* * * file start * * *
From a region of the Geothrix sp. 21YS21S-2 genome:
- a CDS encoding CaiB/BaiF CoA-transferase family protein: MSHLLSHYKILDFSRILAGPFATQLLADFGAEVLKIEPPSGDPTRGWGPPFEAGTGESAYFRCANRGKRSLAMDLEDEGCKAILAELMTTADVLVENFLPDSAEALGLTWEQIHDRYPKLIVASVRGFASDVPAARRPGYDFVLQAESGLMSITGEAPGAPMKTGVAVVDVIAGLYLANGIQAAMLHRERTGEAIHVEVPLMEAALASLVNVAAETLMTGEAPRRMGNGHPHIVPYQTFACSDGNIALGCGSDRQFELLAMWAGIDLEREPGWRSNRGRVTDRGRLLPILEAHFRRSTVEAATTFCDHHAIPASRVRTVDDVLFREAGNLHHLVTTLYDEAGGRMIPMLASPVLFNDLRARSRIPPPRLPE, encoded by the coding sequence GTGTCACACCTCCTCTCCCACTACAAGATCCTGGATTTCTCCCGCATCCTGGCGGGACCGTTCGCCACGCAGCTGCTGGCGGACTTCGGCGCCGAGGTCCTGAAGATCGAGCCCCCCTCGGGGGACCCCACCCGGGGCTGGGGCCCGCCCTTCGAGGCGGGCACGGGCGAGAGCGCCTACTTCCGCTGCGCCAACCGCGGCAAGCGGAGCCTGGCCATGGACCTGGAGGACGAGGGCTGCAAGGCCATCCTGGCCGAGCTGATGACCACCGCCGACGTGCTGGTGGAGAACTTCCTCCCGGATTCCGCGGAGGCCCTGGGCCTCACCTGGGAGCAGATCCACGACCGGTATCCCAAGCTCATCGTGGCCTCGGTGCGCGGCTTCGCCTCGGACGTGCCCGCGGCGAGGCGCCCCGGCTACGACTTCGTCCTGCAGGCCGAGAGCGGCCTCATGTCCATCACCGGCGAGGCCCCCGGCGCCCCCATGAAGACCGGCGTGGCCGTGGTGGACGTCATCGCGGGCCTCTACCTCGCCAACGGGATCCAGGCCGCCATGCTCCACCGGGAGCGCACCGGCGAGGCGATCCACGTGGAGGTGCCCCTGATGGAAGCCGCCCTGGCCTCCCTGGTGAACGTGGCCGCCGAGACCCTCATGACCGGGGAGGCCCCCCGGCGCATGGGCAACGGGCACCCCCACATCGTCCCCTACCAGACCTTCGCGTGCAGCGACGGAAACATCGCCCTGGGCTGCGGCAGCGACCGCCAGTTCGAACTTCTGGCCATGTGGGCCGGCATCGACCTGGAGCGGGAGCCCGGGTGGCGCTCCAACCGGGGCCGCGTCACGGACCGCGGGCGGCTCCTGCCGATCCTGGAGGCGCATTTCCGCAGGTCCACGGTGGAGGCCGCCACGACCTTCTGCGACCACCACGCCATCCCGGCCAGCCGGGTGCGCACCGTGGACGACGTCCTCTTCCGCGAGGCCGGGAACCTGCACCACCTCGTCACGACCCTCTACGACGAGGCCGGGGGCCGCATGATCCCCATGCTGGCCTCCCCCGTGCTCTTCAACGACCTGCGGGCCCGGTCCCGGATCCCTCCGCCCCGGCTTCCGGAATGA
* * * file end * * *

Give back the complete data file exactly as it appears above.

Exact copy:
From a region of the Geothrix sp. 21YS21S-2 genome:
- a CDS encoding CaiB/BaiF CoA-transferase family protein: MSHLLSHYKILDFSRILAGPFATQLLADFGAEVLKIEPPSGDPTRGWGPPFEAGTGESAYFRCANRGKRSLAMDLEDEGCKAILAELMTTADVLVENFLPDSAEALGLTWEQIHDRYPKLIVASVRGFASDVPAARRPGYDFVLQAESGLMSITGEAPGAPMKTGVAVVDVIAGLYLANGIQAAMLHRERTGEAIHVEVPLMEAALASLVNVAAETLMTGEAPRRMGNGHPHIVPYQTFACSDGNIALGCGSDRQFELLAMWAGIDLEREPGWRSNRGRVTDRGRLLPILEAHFRRSTVEAATTFCDHHAIPASRVRTVDDVLFREAGNLHHLVTTLYDEAGGRMIPMLASPVLFNDLRARSRIPPPRLPE, encoded by the coding sequence GTGTCACACCTCCTCTCCCACTACAAGATCCTGGATTTCTCCCGCATCCTGGCGGGACCGTTCGCCACGCAGCTGCTGGCGGACTTCGGCGCCGAGGTCCTGAAGATCGAGCCCCCCTCGGGGGACCCCACCCGGGGCTGGGGCCCGCCCTTCGAGGCGGGCACGGGCGAGAGCGCCTACTTCCGCTGCGCCAACCGCGGCAAGCGGAGCCTGGCCATGGACCTGGAGGACGAGGGCTGCAAGGCCATCCTGGCCGAGCTGATGACCACCGCCGACGTGCTGGTGGAGAACTTCCTCCCGGATTCCGCGGAGGCCCTGGGCCTCACCTGGGAGCAGATCCACGACCGGTATCCCAAGCTCATCGTGGCCTCGGTGCGCGGCTTCGCCTCGGACGTGCCCGCGGCGAGGCGCCCCGGCTACGACTTCGTCCTGCAGGCCGAGAGCGGCCTCATGTCCATCACCGGCGAGGCCCCCGGCGCCCCCATGAAGACCGGCGTGGCCGTGGTGGACGTCATCGCGGGCCTCTACCTCGCCAACGGGATCCAGGCCGCCATGCTCCACCGGGAGCGCACCGGCGAGGCGATCCACGTGGAGGTGCCCCTGATGGAAGCCGCCCTGGCCTCCCTGGTGAACGTGGCCGCCGAGACCCTCATGACCGGGGAGGCCCCCCGGCGCATGGGCAACGGGCACCCCCACATCGTCCCCTACCAGACCTTCGCGTGCAGCGACGGAAACATCGCCCTGGGCTGCGGCAGCGACCGCCAGTTCGAACTTCTGGCCATGTGGGCCGGCATCGACCTGGAGCGGGAGCCCGGGTGGCGCTCCAACCGGGGCCGCGTCACGGACCGCGGGCGGCTCCTGCCGATCCTGGAGGCGCATTTCCGCAGGTCCACGGTGGAGGCCGCCACGACCTTCTGCGACCACCACGCCATCCCGGCCAGCCGGGTGCGCACCGTGGACGACGTCCTCTTCCGCGAGGCCGGGAACCTGCACCACCTCGTCACGACCCTCTACGACGAGGCCGGGGGCCGCATGATCCCCATGCTGGCCTCCCCCGTGCTCTTCAACGACCTGCGGGCCCGGTCCCGGATCCCTCCGCCCCGGCTTCCGGAATGA